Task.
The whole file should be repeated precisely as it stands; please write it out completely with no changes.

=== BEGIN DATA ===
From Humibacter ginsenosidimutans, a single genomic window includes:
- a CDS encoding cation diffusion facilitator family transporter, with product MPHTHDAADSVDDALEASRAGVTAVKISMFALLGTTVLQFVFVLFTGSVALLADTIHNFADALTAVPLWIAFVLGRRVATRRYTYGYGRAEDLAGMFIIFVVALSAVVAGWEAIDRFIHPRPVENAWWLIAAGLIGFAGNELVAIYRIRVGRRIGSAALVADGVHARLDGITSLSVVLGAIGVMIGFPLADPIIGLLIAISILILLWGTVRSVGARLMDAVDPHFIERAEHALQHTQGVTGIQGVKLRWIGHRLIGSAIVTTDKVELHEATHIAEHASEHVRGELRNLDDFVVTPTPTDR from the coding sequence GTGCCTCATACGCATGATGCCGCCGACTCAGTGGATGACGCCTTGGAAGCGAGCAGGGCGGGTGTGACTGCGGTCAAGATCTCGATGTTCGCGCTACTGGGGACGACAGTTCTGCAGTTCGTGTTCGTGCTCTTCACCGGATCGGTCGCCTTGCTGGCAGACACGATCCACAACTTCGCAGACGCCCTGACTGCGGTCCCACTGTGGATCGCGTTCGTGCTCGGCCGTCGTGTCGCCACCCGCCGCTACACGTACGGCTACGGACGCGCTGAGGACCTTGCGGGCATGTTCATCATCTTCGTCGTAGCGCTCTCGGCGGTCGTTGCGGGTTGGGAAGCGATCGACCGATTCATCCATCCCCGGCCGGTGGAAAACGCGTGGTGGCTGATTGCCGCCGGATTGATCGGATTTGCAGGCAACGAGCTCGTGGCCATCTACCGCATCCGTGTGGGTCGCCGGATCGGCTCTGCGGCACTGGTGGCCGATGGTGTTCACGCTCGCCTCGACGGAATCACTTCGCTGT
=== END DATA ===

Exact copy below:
From Humibacter ginsenosidimutans, a single genomic window includes:
- a CDS encoding cation diffusion facilitator family transporter, with product MPHTHDAADSVDDALEASRAGVTAVKISMFALLGTTVLQFVFVLFTGSVALLADTIHNFADALTAVPLWIAFVLGRRVATRRYTYGYGRAEDLAGMFIIFVVALSAVVAGWEAIDRFIHPRPVENAWWLIAAGLIGFAGNELVAIYRIRVGRRIGSAALVADGVHARLDGITSLSVVLGAIGVMIGFPLADPIIGLLIAISILILLWGTVRSVGARLMDAVDPHFIERAEHALQHTQGVTGIQGVKLRWIGHRLIGSAIVTTDKVELHEATHIAEHASEHVRGELRNLDDFVVTPTPTDR from the coding sequence GTGCCTCATACGCATGATGCCGCCGACTCAGTGGATGACGCCTTGGAAGCGAGCAGGGCGGGTGTGACTGCGGTCAAGATCTCGATGTTCGCGCTACTGGGGACGACAGTTCTGCAGTTCGTGTTCGTGCTCTTCACCGGATCGGTCGCCTTGCTGGCAGACACGATCCACAACTTCGCAGACGCCCTGACTGCGGTCCCACTGTGGATCGCGTTCGTGCTCGGCCGTCGTGTCGCCACCCGCCGCTACACGTACGGCTACGGACGCGCTGAGGACCTTGCGGGCATGTTCATCATCTTCGTCGTAGCGCTCTCGGCGGTCGTTGCGGGTTGGGAAGCGATCGACCGATTCATCCATCCCCGGCCGGTGGAAAACGCGTGGTGGCTGATTGCCGCCGGATTGATCGGATTTGCAGGCAACGAGCTCGTGGCCATCTACCGCATCCGTGTGGGTCGCCGGATCGGCTCTGCGGCACTGGTGGCCGATGGTGTTCACGCTCGCCTCGACGGAATCACTTCGCTGT